Big Data. Unless you’ve been on a digital cleanse (since 2005) you will have heard this term being bandied about. But what is it? And how can businesses use data effectively to drive successful decision-making?
Imagine receiving the news of your pregnancy from your local department store. That’s exactly what happened to a teenage girl in America when Target developed their ‘pregnancy predictor score’ and (correctly) sent her coupons for their baby products – an angry Dad writing a strongly-worded complaint letter quickly turned into an apologetic and shocked Grandfather-to-be…
A ‘congrats on your first child’ catalog for a woman, oblivious to the fact she’s in her first trimester, can make for a very uncomfortable experience – but that’s what can happen when Big Data is used poorly.
While it’s not ideal to be informed of the Stork’s arrival by the local shop, it is incredibly useful from an advertising perspective for a company to know what you need before you do.
In other words, it’s pretty much the process of examining large amounts of data that may uncover hidden patterns, correlations, and insights to make proper business decisions.
Just as your favorite barista knows you need a venti mocha-latte with a cinnamon sprinkle in your hand at 8:55, the contemporary big business aims to give you the perfect product and customized experience as soon as you land on their site. Satisfied customers lead to increased sales, which means more money for innovation, leap three steps ahead of your competition.
A recent study by Harvard Business Review surveyed 646 Executives, Managers, and Professionals from around the globe. They discovered that corporations integrating data capture and analysis into their decision-making, rather than relying on gut feel, continuously posted better financial results.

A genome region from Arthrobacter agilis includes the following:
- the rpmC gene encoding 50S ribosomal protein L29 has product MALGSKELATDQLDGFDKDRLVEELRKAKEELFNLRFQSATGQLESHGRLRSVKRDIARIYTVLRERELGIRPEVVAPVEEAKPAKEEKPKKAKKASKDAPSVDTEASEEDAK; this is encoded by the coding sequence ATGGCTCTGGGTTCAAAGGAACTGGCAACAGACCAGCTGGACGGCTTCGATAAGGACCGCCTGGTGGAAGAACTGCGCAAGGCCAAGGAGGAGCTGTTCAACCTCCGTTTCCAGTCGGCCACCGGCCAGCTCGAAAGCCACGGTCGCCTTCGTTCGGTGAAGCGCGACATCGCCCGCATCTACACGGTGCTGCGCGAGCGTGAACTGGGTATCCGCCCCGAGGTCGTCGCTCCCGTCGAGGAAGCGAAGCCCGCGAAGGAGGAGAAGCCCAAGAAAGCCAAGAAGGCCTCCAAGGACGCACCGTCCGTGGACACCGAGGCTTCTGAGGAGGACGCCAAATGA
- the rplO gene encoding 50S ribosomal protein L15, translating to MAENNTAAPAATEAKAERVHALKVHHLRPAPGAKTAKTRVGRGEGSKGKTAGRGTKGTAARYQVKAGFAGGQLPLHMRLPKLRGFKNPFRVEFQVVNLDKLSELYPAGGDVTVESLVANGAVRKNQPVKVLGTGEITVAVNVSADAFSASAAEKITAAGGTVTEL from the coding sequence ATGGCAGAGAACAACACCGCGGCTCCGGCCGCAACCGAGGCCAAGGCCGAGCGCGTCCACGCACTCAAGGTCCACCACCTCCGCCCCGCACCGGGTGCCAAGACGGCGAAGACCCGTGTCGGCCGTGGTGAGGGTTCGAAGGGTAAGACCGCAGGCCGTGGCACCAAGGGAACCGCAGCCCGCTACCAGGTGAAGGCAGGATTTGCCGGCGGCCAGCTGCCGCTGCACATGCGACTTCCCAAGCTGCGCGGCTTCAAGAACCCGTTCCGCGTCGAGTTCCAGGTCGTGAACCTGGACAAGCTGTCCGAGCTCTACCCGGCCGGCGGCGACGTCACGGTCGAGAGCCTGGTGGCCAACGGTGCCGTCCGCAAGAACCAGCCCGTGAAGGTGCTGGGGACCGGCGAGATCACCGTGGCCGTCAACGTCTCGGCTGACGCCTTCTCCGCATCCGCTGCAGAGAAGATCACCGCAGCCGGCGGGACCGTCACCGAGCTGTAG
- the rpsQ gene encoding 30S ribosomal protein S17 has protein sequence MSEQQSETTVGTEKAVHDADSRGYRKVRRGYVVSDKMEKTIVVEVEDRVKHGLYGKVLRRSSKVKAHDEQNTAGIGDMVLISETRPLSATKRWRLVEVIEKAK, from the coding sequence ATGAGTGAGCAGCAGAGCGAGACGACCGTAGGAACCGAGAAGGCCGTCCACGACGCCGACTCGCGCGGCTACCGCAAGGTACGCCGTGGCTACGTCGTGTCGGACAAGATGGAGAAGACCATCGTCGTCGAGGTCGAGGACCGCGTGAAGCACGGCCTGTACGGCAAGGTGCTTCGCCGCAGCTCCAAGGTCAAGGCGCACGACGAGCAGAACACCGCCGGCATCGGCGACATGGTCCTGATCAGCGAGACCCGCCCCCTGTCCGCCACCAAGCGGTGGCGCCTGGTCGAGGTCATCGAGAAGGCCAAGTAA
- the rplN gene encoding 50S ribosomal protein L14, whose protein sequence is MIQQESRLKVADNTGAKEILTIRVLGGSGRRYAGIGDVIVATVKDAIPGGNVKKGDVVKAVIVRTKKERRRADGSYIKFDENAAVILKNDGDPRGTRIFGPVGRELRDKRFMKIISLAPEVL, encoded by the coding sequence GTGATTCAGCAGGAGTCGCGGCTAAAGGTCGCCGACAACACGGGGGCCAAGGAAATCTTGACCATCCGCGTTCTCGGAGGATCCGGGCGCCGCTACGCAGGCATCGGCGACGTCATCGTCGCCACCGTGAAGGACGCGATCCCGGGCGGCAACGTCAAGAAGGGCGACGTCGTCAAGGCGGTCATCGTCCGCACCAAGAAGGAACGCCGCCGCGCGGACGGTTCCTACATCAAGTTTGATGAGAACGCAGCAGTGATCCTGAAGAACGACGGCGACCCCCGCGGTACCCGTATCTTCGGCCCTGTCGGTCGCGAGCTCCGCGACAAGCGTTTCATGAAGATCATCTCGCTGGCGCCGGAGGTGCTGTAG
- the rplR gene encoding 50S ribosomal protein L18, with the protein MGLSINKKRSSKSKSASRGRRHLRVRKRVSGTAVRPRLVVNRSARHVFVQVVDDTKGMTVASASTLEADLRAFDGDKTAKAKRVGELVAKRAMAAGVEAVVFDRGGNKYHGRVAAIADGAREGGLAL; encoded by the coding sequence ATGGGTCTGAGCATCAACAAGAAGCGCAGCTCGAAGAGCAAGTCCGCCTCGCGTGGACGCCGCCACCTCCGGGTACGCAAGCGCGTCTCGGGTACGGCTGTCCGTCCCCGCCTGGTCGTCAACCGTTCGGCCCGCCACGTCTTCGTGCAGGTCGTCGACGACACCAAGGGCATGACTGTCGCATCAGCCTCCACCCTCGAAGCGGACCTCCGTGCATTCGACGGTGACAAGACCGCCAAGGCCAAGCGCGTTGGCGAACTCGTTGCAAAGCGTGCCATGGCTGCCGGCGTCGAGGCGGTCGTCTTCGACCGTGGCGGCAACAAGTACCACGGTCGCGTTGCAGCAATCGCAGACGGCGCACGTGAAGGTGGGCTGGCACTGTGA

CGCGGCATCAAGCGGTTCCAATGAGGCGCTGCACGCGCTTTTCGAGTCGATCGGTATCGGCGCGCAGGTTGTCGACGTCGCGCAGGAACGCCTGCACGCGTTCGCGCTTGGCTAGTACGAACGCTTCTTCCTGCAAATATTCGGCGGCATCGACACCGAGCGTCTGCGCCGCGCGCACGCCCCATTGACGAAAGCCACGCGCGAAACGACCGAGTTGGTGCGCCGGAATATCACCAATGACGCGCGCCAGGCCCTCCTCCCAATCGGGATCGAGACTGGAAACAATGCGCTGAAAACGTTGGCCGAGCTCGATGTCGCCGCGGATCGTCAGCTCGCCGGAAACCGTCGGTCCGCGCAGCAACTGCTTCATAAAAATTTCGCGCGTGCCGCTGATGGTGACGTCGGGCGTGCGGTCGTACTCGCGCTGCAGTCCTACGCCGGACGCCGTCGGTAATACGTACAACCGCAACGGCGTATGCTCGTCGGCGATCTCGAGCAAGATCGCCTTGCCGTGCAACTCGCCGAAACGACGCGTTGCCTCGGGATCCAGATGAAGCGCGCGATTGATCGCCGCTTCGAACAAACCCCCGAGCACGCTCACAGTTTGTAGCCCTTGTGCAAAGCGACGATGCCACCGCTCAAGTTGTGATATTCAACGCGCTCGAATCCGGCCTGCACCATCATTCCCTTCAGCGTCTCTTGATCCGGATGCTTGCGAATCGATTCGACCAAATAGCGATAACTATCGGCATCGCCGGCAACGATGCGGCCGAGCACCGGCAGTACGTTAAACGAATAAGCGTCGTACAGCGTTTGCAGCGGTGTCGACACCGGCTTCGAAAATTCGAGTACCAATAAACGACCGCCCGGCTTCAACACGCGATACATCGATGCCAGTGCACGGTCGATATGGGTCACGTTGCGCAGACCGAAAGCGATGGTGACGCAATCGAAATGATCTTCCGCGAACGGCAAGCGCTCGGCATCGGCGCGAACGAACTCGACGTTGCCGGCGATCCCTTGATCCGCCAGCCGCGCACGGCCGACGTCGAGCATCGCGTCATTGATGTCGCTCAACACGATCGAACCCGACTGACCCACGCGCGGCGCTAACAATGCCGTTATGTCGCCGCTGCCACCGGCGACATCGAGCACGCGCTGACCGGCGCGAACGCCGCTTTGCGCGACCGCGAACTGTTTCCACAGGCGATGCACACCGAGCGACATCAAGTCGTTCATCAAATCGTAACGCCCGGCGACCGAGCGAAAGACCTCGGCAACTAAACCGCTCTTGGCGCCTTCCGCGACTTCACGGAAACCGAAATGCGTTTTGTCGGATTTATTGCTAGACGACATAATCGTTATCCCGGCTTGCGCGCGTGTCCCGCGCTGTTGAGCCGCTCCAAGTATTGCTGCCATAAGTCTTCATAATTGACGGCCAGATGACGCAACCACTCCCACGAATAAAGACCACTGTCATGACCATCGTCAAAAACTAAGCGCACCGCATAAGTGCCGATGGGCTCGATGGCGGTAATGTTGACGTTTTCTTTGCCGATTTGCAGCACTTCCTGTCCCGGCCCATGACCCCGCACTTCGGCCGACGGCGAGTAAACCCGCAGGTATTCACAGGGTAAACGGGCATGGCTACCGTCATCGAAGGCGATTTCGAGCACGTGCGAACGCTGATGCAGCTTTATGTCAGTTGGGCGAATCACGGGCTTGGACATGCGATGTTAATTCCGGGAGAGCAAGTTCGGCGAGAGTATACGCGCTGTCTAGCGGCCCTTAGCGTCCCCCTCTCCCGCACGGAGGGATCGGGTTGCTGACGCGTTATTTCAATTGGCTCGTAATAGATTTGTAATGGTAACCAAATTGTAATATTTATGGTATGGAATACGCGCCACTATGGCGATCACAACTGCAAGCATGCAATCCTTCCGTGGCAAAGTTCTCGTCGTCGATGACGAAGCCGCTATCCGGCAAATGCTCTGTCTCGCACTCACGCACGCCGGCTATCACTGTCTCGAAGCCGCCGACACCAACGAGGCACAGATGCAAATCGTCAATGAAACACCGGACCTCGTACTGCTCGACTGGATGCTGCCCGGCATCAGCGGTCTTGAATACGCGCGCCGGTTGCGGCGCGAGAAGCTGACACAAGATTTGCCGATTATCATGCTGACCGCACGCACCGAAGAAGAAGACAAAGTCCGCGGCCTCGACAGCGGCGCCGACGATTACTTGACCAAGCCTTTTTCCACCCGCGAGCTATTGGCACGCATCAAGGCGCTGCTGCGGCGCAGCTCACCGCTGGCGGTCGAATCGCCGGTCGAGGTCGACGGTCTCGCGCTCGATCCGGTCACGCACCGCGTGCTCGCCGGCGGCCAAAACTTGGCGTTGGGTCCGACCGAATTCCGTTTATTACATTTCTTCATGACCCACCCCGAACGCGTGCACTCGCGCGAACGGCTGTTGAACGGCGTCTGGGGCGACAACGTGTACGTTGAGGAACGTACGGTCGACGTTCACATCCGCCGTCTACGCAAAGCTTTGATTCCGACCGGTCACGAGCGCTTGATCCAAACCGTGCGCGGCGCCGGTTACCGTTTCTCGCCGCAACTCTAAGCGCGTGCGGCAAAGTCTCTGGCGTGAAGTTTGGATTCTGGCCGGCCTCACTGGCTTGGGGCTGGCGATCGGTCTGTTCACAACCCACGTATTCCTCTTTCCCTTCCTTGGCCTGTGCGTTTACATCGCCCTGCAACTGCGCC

Big data is not just for corporations, we investigate how four industries are innovating using big data, gaining higher ticket sales, more event attendees, and making the most of their data capture. If there’s one thing that’s certain, every business needs to innovate to stay ahead of the curve. Using data the right way supports that, otherwise your company will be at risk of failing.
Which organizations are making good data decisions?
Shifting customer preferences, the emergence of new technology trends and business models, and a greater focus on tackling climate change are just a few examples of how the world is changing at an unprecedented rate. This means that it is imperative to make better decisions faster which adds mounting pressure on organizations and their employees.
As result of this increase in pressure has led to an evolution in the development of a data-driven culture that harnesses both new and existing technologies such as big data analytics and business intelligence.
What this means is that as the importance of making timely decisions becomes more apparent, the motivation to use data analytics is becoming much more prominent among companies – and ultimately changing the way decisions are made.